We summarize the PSCAN procedure for identifying signal regions in Algorithm 1 in Methods. In particular, we first pick candidate signal regions as windows with set-based test p-values less than the significance threshold. Among the candidate signal regions, we use an iterative algorithm to identify multiple non-overlapping regions. In each round, we select a region that has the smallest p-value among all the candidate regions and remove regions that overlap with the selected region from the pool of candidates. In Fig. 2, suppose that we have candidate sets {4,6}, {4,6,5}, {7,8}, {7,8,11}, {2,3,4,5,6,7,8,11} that pass the significance threshold, among which {7,8,11} has the smallest p-value. The algorithm will pick {7,8,11} as a signal region in the first round and remove {7,8} and {2,3,4,5,6,7,8,11} because they overlap with {7,8,11}. Among the remaining candidates, suppose {4,6} has smaller p-value than {4,6,5}. The algorithm will pick {4,6} as another signal region in the second round, remove {4,6,5}, and end the search.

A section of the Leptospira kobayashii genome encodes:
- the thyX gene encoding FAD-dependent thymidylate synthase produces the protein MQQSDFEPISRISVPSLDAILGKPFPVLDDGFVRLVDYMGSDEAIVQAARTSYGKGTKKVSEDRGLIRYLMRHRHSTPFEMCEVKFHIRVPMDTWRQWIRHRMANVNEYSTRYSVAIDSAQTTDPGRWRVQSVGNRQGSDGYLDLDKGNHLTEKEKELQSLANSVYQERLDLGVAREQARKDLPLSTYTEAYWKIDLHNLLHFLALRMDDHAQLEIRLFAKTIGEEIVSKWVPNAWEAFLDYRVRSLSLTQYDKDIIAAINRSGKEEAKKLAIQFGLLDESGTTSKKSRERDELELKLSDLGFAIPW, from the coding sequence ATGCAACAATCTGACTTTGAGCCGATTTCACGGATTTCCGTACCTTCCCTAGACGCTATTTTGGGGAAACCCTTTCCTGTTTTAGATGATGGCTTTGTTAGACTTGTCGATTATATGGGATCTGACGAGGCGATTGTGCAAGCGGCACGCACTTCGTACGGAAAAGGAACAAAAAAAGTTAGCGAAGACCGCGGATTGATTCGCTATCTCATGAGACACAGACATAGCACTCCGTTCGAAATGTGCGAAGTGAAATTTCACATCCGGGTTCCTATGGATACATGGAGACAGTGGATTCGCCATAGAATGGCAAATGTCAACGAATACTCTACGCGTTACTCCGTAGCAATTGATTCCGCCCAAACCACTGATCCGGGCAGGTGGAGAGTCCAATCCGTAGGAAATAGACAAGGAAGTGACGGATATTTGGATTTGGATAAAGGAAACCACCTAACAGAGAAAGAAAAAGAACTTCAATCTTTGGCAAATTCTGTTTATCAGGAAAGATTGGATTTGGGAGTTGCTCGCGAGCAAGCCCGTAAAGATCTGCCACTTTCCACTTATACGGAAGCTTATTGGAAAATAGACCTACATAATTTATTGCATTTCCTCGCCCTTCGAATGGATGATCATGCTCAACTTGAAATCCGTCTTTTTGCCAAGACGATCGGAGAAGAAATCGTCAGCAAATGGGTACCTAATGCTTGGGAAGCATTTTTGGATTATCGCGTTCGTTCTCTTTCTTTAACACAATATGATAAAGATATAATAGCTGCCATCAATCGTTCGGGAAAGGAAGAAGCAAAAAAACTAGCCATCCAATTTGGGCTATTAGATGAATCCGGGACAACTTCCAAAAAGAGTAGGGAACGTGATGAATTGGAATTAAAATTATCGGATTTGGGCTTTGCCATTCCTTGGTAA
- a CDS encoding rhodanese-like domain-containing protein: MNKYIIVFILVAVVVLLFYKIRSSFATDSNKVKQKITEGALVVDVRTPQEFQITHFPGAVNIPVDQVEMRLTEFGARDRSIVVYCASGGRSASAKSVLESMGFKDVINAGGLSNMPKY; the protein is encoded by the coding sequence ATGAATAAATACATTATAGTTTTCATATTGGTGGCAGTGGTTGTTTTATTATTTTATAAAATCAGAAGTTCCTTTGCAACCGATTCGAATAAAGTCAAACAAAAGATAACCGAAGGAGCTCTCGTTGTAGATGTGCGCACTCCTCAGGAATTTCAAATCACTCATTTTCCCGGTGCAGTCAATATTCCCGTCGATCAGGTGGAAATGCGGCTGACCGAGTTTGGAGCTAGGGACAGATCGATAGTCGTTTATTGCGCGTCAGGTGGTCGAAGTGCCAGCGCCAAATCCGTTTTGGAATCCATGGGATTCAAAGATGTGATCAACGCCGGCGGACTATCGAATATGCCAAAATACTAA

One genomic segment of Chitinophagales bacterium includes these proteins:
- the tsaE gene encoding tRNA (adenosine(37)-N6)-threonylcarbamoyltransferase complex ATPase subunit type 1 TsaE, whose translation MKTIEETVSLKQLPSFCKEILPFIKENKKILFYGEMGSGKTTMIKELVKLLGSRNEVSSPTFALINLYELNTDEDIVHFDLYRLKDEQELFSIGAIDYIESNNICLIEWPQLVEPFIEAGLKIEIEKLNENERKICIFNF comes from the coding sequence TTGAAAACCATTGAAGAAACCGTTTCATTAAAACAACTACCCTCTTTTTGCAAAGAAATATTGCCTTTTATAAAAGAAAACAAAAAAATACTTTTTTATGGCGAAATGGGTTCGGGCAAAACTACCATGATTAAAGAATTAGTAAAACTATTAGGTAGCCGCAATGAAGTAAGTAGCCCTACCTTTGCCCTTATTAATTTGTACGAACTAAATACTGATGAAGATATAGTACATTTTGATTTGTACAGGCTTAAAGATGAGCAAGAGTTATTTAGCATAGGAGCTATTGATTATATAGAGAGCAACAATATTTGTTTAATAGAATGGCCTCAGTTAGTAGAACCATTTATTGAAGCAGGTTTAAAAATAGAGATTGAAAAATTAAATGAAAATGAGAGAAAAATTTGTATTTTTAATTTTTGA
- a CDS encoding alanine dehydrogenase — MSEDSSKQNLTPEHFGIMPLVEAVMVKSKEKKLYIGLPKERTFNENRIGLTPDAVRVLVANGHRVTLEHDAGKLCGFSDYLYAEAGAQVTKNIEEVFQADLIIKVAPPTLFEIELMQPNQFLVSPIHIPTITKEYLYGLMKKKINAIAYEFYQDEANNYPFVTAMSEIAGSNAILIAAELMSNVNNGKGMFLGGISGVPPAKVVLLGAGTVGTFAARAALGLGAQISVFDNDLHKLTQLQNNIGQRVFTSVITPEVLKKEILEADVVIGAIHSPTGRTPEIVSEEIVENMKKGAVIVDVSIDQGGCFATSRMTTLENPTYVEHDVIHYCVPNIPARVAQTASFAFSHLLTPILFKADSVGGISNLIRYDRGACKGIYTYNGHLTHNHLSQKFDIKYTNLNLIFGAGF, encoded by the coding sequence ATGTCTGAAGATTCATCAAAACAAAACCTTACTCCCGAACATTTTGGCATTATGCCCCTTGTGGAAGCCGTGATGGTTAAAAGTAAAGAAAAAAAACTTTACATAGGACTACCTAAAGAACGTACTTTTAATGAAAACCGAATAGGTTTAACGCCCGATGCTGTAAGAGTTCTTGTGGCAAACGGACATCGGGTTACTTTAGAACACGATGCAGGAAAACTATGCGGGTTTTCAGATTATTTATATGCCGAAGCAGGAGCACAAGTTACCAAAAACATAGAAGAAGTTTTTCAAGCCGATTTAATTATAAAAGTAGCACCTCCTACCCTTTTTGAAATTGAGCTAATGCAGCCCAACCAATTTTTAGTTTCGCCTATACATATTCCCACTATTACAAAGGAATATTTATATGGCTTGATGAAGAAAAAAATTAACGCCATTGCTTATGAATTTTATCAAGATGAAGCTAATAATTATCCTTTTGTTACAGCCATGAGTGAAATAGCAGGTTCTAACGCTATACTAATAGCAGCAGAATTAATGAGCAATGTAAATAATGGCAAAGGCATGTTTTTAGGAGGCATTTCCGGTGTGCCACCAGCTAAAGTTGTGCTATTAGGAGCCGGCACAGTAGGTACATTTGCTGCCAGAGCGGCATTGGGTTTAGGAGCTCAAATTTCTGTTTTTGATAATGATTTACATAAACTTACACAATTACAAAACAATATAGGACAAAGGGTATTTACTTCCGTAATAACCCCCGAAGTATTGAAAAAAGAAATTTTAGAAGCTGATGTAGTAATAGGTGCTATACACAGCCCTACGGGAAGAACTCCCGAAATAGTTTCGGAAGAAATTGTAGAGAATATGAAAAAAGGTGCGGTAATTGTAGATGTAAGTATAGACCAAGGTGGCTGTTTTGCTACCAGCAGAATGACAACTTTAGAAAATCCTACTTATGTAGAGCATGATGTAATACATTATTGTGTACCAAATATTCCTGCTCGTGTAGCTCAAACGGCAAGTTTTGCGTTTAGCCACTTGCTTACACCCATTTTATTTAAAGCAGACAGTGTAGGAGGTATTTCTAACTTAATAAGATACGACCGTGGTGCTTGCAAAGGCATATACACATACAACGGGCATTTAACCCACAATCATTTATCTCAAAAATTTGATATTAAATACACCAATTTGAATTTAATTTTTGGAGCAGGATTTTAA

In the setting of scan methods in 1D, this signal detection approach can achieve asymptotic optimality [24, 47] (i.e., in reliably separating the true signal region from noise) when signals are sufficiently strong and signal regions are well separated. However, an alternative signal region identification approach has been developed to deal with situation where signals are relatively weak and/or signal regions are possibly nested [48, 49]. This procedure only removes windows that overlap by more than the pre-specified overlap fraction f. When f=1, this algorithm essentially keeps every region passing the significance threshold as the detected signal regions. In this paper, we focus on evaluating the non-overlapping-window search algorithm but our software incorporates the alternative approach (see Additional file 1: Algorithm S1).

Simulation studies

PSCAN controls type I error and improves power